Today, 200 million Europeans wake up with a banging headache, an empty liquor cabinet and almost no memory of any of the music they heard last night. Yes, it’s Eurovision time!
In the interests of openness, Eurovision makes all the results available in a convenient Excel format, and this means I get to have some fun. Here are a few of the more interesting results to come out of the night.
Regional voting happens… but mostly in the phone vote
The voting system used last night wasn’t actually new – there’s been a 50/50 phone vote and jury split since 2009. However, previously, these results were merged into one before the results were given. This is the first time the votes have been given individually, which helps us see exactly where Eurovision’s much touted regional bias comes from.
Serbia, once the dominant republic in Yugoslavia, got 12 points from every single former Yugoslav state in the phone voting, but did worse among them in the jury voting – no-one gave them 12, and Croatia gave them just 2.
Russia got lots of points at the phone voting stage from every former Soviet/Communist country, but then, they got lots of votes from everyone for their spectacular stage performance. Juries were more divided. Belarus gave them 12, but Ukraine gave them 0. Latvia (25% Russian) gave them 7 but Estonia (30% Russian) gave them nothing. Azerbaijan gave 12, Georgia gave just 1. All Russia’s neighbours, bar Finland and Georgia, gave them 12 in the televoting stage.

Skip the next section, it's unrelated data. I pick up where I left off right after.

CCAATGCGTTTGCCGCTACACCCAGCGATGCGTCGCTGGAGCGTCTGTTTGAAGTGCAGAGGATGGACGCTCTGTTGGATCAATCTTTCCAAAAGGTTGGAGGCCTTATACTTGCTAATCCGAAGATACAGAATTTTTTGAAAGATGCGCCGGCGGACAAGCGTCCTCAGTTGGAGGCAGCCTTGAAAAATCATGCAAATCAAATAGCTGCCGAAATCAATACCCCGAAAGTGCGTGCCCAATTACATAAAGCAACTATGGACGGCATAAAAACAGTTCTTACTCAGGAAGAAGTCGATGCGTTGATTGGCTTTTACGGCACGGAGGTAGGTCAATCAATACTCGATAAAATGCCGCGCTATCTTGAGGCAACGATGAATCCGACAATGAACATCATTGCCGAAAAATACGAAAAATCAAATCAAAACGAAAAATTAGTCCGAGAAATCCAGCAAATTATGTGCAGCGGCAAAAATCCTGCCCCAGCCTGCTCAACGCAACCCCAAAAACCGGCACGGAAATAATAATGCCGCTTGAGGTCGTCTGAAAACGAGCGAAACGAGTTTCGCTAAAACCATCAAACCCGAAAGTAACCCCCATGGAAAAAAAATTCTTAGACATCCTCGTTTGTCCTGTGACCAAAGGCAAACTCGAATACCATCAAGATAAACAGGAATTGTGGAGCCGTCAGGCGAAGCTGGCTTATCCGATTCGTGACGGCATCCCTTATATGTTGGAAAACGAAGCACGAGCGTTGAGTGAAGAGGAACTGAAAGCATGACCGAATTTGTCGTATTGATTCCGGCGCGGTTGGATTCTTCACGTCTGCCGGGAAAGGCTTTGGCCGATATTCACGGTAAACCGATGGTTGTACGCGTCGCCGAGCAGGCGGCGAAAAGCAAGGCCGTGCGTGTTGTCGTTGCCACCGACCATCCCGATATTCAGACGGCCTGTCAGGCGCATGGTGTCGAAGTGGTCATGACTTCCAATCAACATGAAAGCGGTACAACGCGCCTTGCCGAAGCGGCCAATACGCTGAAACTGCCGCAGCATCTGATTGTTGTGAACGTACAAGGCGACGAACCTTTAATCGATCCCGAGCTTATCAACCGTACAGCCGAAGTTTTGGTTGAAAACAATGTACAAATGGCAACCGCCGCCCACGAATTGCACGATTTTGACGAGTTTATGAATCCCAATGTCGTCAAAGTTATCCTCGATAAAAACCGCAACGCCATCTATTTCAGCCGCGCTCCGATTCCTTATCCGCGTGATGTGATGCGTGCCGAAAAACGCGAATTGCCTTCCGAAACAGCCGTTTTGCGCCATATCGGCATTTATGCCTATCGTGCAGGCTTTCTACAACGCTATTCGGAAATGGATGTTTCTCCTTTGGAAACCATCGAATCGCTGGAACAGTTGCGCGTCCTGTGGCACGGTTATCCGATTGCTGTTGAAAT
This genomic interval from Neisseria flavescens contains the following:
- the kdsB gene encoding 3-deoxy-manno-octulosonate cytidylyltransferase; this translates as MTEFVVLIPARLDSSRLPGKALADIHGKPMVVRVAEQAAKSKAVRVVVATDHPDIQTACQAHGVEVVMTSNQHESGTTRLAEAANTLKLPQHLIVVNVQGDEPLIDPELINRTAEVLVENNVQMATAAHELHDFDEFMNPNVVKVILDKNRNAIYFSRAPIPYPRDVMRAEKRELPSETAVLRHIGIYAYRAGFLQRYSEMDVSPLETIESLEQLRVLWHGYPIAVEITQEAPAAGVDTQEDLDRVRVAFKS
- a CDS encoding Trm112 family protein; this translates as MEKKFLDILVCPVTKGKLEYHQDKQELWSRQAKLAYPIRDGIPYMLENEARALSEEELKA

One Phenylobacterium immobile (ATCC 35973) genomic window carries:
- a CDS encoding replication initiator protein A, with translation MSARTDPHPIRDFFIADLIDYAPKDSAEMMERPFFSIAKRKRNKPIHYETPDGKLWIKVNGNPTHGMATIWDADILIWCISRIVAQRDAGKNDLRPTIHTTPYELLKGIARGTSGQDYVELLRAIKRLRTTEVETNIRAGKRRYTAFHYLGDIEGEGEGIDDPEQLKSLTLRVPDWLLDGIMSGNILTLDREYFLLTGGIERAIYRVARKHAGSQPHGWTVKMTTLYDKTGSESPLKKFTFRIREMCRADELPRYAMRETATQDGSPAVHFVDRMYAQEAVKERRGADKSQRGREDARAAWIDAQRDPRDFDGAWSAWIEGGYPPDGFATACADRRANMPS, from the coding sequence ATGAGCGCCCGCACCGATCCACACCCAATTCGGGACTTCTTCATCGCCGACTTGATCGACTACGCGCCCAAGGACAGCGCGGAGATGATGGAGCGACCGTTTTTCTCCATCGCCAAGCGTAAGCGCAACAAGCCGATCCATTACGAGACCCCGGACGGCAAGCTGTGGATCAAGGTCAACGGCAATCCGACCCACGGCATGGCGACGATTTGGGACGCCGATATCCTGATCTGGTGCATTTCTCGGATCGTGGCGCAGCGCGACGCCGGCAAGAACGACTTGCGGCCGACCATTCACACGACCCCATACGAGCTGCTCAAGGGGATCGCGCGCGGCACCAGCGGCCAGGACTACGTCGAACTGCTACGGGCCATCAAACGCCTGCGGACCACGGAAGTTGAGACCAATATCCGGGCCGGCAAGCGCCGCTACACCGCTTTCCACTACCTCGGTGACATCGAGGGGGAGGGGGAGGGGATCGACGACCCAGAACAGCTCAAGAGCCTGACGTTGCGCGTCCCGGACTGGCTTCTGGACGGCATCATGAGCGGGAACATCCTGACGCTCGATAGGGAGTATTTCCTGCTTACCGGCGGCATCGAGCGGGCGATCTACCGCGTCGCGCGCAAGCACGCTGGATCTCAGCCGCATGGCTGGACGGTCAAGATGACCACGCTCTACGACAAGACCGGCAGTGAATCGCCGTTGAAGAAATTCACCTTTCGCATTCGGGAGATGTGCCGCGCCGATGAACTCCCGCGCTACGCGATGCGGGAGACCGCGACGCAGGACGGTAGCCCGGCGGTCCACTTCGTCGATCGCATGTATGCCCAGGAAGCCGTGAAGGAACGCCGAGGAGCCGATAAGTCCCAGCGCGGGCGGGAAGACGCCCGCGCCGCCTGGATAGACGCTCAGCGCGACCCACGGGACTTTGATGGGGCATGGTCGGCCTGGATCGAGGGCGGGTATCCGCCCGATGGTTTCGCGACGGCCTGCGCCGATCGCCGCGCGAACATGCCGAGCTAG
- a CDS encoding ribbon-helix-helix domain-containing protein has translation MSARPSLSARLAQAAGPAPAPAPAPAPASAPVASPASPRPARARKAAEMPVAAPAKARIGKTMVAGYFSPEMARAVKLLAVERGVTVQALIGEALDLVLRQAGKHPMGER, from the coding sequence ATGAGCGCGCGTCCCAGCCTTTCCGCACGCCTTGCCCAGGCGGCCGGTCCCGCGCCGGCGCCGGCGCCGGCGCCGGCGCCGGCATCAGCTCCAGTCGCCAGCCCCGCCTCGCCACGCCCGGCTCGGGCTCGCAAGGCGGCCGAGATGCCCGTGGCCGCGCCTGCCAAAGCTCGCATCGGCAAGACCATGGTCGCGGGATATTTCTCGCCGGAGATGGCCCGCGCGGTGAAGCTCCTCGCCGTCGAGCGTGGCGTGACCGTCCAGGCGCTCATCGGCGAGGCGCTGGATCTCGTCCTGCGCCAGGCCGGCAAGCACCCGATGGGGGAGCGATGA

Ukraine also did well out here. Their song just skirted the limits of being outright political, but its message certainly resonated. Despite some mixed results in jury voting, every former Soviet country (including Russia!) gave it at least 8 points in the phone voting stage, as did every country that has been invaded by Russia/USSR within living memory, and the former Yugoslavian states were weirdly consistent in giving it scores between 6 and 8.
However, it’s not just the old Communist bloc that does it. Dutch-speaking Belgium and Netherlands gave each other just 4 points at the jury stage, but 10 and 12 at the televoting stage. Sweden cashed in by being the only Scandinavian country in the final, with 29 phone votes but just 16 jury votes off its neighbours.
Even the UK benefited. All our phone votes came from former British territories (Australia, Malta, Ireland – come on, Cyprus and Israel, step up). However, these countries were also some of the most generous at the jury stage.
It’s not just the neighbour vote that counts. Poland, with its large, widespread diaspora, picked up almost nothing at the jury stage (their best score was a 3 from Lithuania, itself a country with a large Polish-descended population) but took at least 10 points from every Western European country bar France whose population is at least 1% Polish.
So, the complainers seem to have half a point. There is a lot of regional vote trading going on… but mostly among the phone voters.
Juries are less decisive than phone voters